I've already mentioned this example in my answer (ordinal numbers). –  Martin Brandenburg Mar 25 '13 at 11:25
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What about fractals? Or more general, objects with some kind of self similarity? They often arise as fixed points of a self-map. In category theory these are known as initial algebras or terminal coalgebras. For example, $\mathbb{N}=1+\mathbb{N}$, $[0,1] = [0,1] {\cup}_{0 \sim 1} [0,1]$, and the set of binary trees $T$ satisfies $T=1+T^2$. Another example which comes to my mind: There are abelian groups $A$ with $A^3 \cong A$ and $A^2 \not\cong A$. I have to admit that this does not quite fit to your question, since you want that "$X \\in X$", but in the above examples we have "$X \subsetneq X$". So let me add something else:

  • The category of small categories, functors and morphism of functors $\mathsf{Cat}$ is a category (which is not small).
  • The class of ordinal numbers $\mathrm{On}$ is with $\in$ the well-order of all isomorphism classes of small well-orders. Of course it is not small.
  • Quite similar and trivial, but the von Neumann universe is just the set (or class if you don't work with universes) of all small sets.
  • If $X$ is a set, the set of topologies on $X$ carries a topology. A subbase is given by those topologies containing some fixed subset of $X$.
  • Uniform convergence spaces seem to be filters of filters(?).
  • This paper discusses the graph of all graphs on $n$ vertices on page 8.
  • The Rado graph contains a copy of every finite or countably infinite graph.
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Your latter class of examples all aren't properly elements of themselves because of the set/class issue. We can get around this by adopting a set theory which allows the universal set, as opposed to $ZF$, and this is basically my first example from the question. –  Noah S Mar 24 '13 at 3:52
    
In your second-to-last example, the set of topologies on $X$ is not a topology on $X$, but rather the set of points of a new topological space. (Sorry to keep nitpicking - I'm just really looking for a specific kind of self-containment.) –  Noah S Mar 24 '13 at 3:56
    
(My first comment refers to the first three of the bullet-pointed examples.) –  Noah S Mar 24 '13 at 3:57
    
I still think this is not what I'm looking for. The graph of all graphs on $n$ vertices is not a graph on $n$ vertices, and there is no interpretation of the random graph where each point in the graph corresponds to a countable graph. –  Noah S Mar 24 '13 at 16:26
    
I'm sorry for that. You really want to know situations where some $X$ consists of all $X$es, and not just that something made up out of special $X$es is again some $X$. –  Martin Brandenburg Mar 24 '13 at 16:45
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While you were asking about examples rather than foundations, you did mention the system NF. In the paper

http://math.stanford.edu/~feferman/papers/ess.pdf

Feferman discusses the merits and demerits of using the modified system NFU as a foundation supporting certain aspects of self-containment.

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It seems (to me, at least) natural to model a position in a game as the set of all positions that can be reached in one move. But then well-foundedness prevents you from using this representation to represent games with loops.

If you're interested in modelling connectivity in web pages, it seems natural to me to represent a web page as the set of web pages it links to. But links form cycles.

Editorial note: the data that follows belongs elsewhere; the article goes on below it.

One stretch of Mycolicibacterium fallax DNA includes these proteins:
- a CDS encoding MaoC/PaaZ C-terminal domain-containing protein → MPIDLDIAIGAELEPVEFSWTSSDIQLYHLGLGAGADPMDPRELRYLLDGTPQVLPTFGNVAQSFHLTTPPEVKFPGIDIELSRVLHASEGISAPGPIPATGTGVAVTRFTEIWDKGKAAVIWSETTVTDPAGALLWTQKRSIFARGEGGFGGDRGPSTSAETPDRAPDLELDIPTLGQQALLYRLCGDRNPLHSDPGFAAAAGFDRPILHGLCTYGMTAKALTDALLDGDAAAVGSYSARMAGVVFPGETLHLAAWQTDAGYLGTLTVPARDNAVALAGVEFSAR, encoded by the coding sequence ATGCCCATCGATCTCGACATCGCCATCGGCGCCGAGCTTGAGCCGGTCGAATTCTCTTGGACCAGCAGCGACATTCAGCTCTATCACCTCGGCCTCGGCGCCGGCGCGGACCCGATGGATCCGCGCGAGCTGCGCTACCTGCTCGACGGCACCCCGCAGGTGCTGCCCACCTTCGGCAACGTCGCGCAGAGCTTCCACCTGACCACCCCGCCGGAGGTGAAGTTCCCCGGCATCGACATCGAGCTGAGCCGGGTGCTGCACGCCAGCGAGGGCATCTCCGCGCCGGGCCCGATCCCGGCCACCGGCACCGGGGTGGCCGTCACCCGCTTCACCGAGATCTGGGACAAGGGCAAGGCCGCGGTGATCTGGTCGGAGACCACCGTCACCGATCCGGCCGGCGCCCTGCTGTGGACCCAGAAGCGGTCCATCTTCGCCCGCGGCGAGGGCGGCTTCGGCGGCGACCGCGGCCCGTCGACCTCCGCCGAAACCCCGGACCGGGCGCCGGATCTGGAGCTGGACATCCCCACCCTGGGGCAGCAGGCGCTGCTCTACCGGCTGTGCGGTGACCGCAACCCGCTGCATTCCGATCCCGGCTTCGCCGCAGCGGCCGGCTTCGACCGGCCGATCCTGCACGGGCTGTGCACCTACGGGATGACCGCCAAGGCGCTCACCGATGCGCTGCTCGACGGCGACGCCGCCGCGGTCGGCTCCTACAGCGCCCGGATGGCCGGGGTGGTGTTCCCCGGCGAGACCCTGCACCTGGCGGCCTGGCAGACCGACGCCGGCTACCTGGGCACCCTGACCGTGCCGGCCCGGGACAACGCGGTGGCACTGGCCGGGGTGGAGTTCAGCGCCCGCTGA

Computer science abounds with examples of types that can be awkward to model with well-founded sets. For example, in many computing environments elements of lists are represented by pointers to a block of data, not by the block of data itself. So it's often straightforward to construct a list, say, that contains itself, or at least contains loops of inclusions, because under the hood the self-containment is indirect. It'd be nice to model these with non-well founded sets because you'd like to abstract away from the fact that containment is implemented indirectly so you can reason directly about containment.

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For any 2-category $C$ one has the 2-category $Mon(C)$ which has as objects the monads in $C$. This gives a functor of 2-categories $Mon\colon 2CAT\to 2CAT$ where $2CAT$ is the category of 2-categories.

Interestingly $Mon$ as an endofunctor of $2CAT$ can be given the structure of a monad. So $Mon$ can be thought of as an element of $Mon(2CAT)$.

Not sure if one can totally work around the size concerns here. In a way, this already uses the dubious fact that $2CAT$ contains itself, so is probably not what you were looking for.

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Hi, I don't think that the example of Gromov-Hausdorff is really an example. I mean, that is certainly a bounded metric space but is not compact. To see why consider the sequence where the $n$-th term is the space of $n$ points each with distance 1 from each other. This has no convergent subsequence in the sense of GH.

A set of metric spaces si relatively compact w.r.t. GH if and only if is it uniformly totally bounded, i.e. for every $\epsilon$ there exists $N(\epsilon)$ such that every space in the set can be covered with at most $N(\epsilon)$ balls of radius $\epsilon$ (Gromov).

P.s. I would have liked to post this as a comment, but don't really know how to, first post here

ADDED. Perhaps not really obvious, but a quite short argument gives the answer: what is true is that their distance is always at least $1/2$ ($1/2$ is realized by your example taking as second space the one with 2 points). Indeed assume by contradiction that for $n< m$ the distance between $X_n$ and $X_m$ is less that $1/2$. This means that there exists a metric space $(Y,d_Y)$ containing (isometric copies of) the spaces $X_n,X_m$ such that the Hausdorff distance of $X_n$ and $X_m$ in $Y$ is less than $1/2$.

Let $x_1,...,x_n$ be the points in $X_n$ and observe that by assumption for every $x_i\in X_n$ there exists a $y_i\in X_m$ such that $d_Y(x_i,y_i)<1/2$. Given that distinct points in $X_m$ have distance 1, such $y_i$ is unique for every $i$. But given that $m>n$ there must be $y\in X_m$ which is not in the set $(y_i)_{i=1,...,n}$. Then the triangle inequality tells that it must hold $d_Y(y,x_i)>1/2$ for every $i=1,...,n$ contradicting the assumption

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Should this be obvious? I don't know much about Gromov-Hausdorff distance and when you first mentioned this sequence I assumed all the pairwise distances were 1. But having thought about it a little more, I see that it is not quite that simple. For example the distance from the one-point space to the $n$-point space is less than one because you can embed them both into $\mathbb{R}^{n−1}$ with the latter as a standard simplex and the former as its center. –  Noah Stein Mar 28 '13 at 21:01